Really, don't worry. Just sleep with your pistol and knife. All smart bear tacos are armed tacos.

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You're going to tackle a bear with a pistol or a knife?? Good luck. I'll stick to bear spray, I think. – Tullochgorum Jun 3 at 21:07
    
Bear spray is no easier to use and probably harder to, in a hammock than most people would imagine. It's nowhere as ergodynamic, and is as much a threat to you if you're wrapped up in a hammock or under a rain fly angling down on either side of you. If you can't clear obstructions with the spray, you're going to have it splashing back in your face. Most people have never deployed bear spray, much less become familiar enough to use it in stressful situations or enclosed areas. Besides... knife-depot.com/blog/… – Sean Wilson Jun 3 at 21:14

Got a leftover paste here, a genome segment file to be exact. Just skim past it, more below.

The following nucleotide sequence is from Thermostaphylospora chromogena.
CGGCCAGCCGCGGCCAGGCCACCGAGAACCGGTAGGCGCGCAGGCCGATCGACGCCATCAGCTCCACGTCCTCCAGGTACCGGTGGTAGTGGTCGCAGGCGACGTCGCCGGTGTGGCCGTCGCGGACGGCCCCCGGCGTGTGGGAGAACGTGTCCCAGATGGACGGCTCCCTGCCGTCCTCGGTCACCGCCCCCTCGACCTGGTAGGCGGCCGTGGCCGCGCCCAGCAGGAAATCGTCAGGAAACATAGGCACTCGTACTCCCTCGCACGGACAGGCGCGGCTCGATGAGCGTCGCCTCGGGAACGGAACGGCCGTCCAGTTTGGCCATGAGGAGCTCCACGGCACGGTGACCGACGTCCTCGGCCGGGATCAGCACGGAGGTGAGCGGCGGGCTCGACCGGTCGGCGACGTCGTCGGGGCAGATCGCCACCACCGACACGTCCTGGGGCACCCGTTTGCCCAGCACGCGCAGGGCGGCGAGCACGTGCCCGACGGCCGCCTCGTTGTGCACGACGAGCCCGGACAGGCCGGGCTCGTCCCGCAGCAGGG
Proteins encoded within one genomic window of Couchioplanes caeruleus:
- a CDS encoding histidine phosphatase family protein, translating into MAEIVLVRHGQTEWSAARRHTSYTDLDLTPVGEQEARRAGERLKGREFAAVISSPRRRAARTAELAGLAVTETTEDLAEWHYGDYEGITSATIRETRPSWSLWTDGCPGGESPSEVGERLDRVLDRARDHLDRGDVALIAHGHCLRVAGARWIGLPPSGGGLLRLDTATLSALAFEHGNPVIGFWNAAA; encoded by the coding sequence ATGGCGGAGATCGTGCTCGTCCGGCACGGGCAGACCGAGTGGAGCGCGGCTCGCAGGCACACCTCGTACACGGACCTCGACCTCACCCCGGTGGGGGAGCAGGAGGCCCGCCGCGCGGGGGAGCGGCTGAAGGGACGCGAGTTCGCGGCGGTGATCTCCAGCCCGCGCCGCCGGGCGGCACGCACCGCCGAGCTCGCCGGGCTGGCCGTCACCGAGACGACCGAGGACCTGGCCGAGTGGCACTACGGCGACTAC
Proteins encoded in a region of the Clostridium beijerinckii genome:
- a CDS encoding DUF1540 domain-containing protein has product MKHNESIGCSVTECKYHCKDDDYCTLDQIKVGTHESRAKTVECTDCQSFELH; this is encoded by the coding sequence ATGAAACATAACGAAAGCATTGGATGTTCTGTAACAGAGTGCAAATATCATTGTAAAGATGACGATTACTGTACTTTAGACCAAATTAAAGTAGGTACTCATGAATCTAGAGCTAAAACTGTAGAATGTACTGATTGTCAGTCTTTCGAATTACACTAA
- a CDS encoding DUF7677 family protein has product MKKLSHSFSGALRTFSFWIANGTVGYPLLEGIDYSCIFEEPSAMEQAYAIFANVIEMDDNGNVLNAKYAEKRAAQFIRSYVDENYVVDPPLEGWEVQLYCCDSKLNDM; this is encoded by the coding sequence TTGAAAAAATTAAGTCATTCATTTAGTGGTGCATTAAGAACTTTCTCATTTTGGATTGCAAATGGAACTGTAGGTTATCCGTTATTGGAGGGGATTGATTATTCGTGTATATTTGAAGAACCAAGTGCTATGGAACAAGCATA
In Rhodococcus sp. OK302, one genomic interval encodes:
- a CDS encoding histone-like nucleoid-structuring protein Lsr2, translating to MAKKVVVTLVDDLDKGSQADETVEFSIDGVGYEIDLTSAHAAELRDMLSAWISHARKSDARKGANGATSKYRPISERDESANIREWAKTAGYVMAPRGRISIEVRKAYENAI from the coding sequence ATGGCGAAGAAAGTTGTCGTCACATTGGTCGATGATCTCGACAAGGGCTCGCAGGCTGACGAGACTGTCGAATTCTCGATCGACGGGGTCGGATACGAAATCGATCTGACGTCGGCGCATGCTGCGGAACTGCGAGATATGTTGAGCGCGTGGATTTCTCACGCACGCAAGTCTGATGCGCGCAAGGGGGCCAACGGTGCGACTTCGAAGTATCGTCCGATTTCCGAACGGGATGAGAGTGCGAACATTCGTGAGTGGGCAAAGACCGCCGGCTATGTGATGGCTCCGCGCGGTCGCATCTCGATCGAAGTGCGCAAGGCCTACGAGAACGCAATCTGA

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Bear spray is a shoot-and-point weapon: you can walk your fire onto the bear's face. Good luck even getting off a second shot, much less an aimed one, with a pistol powerful enough to stop a bear. – Mark Jun 5 at 8:22
    
Firearms have been proved less effective than bear spray time and time again. Have you considered how much stopping power you're going to need against a 600-pound grizzly? And how many shots you're going to get in the half second it will take for that bear to close the gap between you? – Carey Gregory Jun 5 at 21:58
    
I don't know how many of you have actually ever deployed bear spray, but it's less point and shoot than a handgun. You can't use it in an enclosed space, be it a tent or hammock or under a tarp, without some risk of it splashing back in your face. I'll point you to this question/answer: outdoors.stackexchange.com/questions/6987/… And I point out the 2011 NOLS attack in Alaska where 7 people in a group, all armed w/bear spray, were attacked by a single bear, and not one of them was able to deploy their spray. – Sean Wilson Jun 6 at 6:22